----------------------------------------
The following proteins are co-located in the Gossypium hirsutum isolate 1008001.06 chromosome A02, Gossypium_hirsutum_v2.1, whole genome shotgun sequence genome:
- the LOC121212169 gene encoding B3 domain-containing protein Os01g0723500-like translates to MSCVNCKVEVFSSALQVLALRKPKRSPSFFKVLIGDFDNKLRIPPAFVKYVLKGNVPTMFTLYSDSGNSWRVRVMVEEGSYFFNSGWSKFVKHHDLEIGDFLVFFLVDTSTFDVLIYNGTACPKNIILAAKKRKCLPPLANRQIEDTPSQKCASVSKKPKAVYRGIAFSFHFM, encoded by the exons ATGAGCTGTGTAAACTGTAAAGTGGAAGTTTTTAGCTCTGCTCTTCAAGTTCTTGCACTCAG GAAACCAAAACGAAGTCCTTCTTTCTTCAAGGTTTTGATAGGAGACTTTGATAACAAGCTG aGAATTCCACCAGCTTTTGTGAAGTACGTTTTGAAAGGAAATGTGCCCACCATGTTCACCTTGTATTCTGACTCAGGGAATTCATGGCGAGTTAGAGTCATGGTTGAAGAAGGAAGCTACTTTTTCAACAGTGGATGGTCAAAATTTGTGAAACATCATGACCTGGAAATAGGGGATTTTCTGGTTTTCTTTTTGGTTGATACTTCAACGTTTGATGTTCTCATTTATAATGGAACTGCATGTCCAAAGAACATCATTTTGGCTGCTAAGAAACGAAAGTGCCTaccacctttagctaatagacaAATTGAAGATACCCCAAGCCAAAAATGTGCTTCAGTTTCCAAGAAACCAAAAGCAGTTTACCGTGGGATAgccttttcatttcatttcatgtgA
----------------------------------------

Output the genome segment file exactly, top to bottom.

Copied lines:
The following proteins are co-located in the Gossypium hirsutum isolate 1008001.06 chromosome A02, Gossypium_hirsutum_v2.1, whole genome shotgun sequence genome:
- the LOC121212169 gene encoding B3 domain-containing protein Os01g0723500-like translates to MSCVNCKVEVFSSALQVLALRKPKRSPSFFKVLIGDFDNKLRIPPAFVKYVLKGNVPTMFTLYSDSGNSWRVRVMVEEGSYFFNSGWSKFVKHHDLEIGDFLVFFLVDTSTFDVLIYNGTACPKNIILAAKKRKCLPPLANRQIEDTPSQKCASVSKKPKAVYRGIAFSFHFM, encoded by the exons ATGAGCTGTGTAAACTGTAAAGTGGAAGTTTTTAGCTCTGCTCTTCAAGTTCTTGCACTCAG GAAACCAAAACGAAGTCCTTCTTTCTTCAAGGTTTTGATAGGAGACTTTGATAACAAGCTG aGAATTCCACCAGCTTTTGTGAAGTACGTTTTGAAAGGAAATGTGCCCACCATGTTCACCTTGTATTCTGACTCAGGGAATTCATGGCGAGTTAGAGTCATGGTTGAAGAAGGAAGCTACTTTTTCAACAGTGGATGGTCAAAATTTGTGAAACATCATGACCTGGAAATAGGGGATTTTCTGGTTTTCTTTTTGGTTGATACTTCAACGTTTGATGTTCTCATTTATAATGGAACTGCATGTCCAAAGAACATCATTTTGGCTGCTAAGAAACGAAAGTGCCTaccacctttagctaatagacaAATTGAAGATACCCCAAGCCAAAAATGTGCTTCAGTTTCCAAGAAACCAAAAGCAGTTTACCGTGGGATAgccttttcatttcatttcatgtgA